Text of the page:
Chances are, when you started your family, your mind was filled with images of tiny toes and baby clothes instead of 529 plans and preschool scholarships. Few parents start out knowing just how they are going to pay for their little bundle of joy’s education journey, from early child care through college. Who knew that private school can cost as much as college and that summer camps can run a thousand or more dollars a week? Saving for college might seem even harder if you’re presently paying child-care expenses, but take heart.
“Everyone can save for their kids’ education and for retirement, and no amount is too small,” says certified financial planner Ali Criss. “Just get started. That’s the hardest step.”
Starting a money management habit
Unless you have so much money you can unironically say, “I’ll write a check!” to pay for college, you need a budget. Thinking about big expenses is stressful, but it’s even worse when you don’t know where you stand. Face your fears and take the time to set up a budget you can live with — there can be no financial planning without a baseline commitment to general money management.
Many people swear by online budgeting tools, and there are several good ones to choose from. “It’s fantastic if you can make them work for you. But personally, I find online budgeting software overwhelming,” admits Criss. Especially if you’re budget averse, a simple Excel file or even writing out a bare-bones budget on paper every time you get paid is a good start. Subtract your fixed expenses (such as your mortgage) and variable expenses (e.g., groceries) from your paycheck to determine your discretionary income: That’s the amount you have to work with. Unless that number is zero, you can save for your child’s education.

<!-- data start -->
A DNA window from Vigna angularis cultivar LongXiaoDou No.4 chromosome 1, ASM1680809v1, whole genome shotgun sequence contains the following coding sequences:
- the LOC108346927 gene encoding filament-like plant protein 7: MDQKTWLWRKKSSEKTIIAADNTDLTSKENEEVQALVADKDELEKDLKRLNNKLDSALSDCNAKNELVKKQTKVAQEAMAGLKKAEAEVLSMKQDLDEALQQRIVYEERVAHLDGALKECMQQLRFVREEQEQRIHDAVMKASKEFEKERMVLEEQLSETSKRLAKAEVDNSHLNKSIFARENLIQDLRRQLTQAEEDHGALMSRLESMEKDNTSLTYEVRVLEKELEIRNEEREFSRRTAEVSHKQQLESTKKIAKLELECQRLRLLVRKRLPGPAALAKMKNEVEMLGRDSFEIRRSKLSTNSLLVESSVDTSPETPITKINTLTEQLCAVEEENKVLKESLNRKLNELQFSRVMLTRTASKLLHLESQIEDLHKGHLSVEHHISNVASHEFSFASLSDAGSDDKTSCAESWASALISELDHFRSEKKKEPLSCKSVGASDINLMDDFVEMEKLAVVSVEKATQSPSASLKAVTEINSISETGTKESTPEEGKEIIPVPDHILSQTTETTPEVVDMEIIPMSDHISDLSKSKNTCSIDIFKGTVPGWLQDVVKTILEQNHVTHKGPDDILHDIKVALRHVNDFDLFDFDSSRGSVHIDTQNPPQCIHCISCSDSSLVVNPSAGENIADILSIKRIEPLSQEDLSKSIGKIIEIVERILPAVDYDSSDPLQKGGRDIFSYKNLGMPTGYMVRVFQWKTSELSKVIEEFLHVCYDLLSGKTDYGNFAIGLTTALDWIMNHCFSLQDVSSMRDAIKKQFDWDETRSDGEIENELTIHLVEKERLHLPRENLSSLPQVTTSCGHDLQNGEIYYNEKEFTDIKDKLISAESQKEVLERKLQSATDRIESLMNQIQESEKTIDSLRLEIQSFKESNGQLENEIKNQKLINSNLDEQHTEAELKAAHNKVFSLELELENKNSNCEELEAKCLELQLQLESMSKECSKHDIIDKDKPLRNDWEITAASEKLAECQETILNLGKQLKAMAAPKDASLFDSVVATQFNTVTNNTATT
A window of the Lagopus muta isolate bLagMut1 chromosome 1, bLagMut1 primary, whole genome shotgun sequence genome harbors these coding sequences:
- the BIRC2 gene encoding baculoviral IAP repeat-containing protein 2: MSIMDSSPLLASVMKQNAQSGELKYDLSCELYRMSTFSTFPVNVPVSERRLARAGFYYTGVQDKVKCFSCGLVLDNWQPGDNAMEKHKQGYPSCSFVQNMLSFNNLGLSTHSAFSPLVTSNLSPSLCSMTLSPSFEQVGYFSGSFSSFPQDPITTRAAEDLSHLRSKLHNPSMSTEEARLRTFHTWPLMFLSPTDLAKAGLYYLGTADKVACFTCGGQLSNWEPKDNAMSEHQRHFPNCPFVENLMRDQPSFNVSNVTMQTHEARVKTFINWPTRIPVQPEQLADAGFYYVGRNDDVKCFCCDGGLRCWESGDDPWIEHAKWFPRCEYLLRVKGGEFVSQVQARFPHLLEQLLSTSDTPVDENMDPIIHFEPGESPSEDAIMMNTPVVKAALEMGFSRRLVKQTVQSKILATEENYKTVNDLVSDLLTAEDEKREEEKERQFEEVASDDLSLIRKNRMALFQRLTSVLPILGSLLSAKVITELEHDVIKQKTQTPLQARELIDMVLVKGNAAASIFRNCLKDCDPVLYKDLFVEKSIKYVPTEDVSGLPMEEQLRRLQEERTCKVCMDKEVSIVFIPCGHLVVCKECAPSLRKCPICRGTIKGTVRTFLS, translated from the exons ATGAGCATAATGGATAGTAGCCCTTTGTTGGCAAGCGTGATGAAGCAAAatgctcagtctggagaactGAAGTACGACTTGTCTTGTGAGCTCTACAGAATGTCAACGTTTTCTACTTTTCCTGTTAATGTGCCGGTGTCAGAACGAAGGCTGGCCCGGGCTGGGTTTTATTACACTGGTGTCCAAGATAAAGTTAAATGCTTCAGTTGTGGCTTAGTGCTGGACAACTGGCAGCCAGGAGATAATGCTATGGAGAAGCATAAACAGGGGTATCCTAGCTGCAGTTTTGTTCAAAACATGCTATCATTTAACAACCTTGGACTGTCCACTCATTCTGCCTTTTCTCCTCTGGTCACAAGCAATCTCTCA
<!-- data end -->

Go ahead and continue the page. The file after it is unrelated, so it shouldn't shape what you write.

“Don’t sacrifice retirement for education,” says Criss. “It’s important to your children that you have a retirement.” Ideally, you would max out your 401(k) contributions before starting to save for college. But many of us will never have that much to save and will have to set aside smaller amounts for retirement and college at the same time. “Start where you’re at, no matter how low. Even $25 a month helps, because of the time value of money. The sooner you save, the less you actually have to set aside,” she notes. Once you have a regular savings habit, you can always circle back around to your budget to find ways to save more.
Paying for college
College is the last educational expense you’ll have to pay for your child, but it’s the first one you should think about. It’s never too early to start saving for college. For most families, that means starting a tax-advantaged 529 plan. There are two types of 529 plans: prepaid tuition plans and education savings plans. Washington state’s GET program (Guaranteed Education Tuition) is a prepaid tuition plan.
“A lot of Washington families are using a combination of Washington GET and a regular 529,” says Criss. “Some are using GET to pay for two years and a market-based 529 for the rest, or GET for all four years and another 529 for graduate school.” But, she adds, “Don’t think you have to pay 100 percent of all four years of college. Part-time jobs and student loans teach kids useful skills for later in life.”
So, save as much as you can, then follow consumer banking company Sallie Mae’s 1-2-3 approach to paying for college. First, look for money you don’t have to pay back. Most of this will come in the form of grants and scholarships directly from your child’s chosen school. Even so, it doesn’t hurt to apply for private scholarships, too. Second, pursue federal loans, which have low fees and subsidized interest rates. Third, shop for private loans. Private college counseling services may help your child choose an affordable school and maximize their financial aid.
Managing child-care costs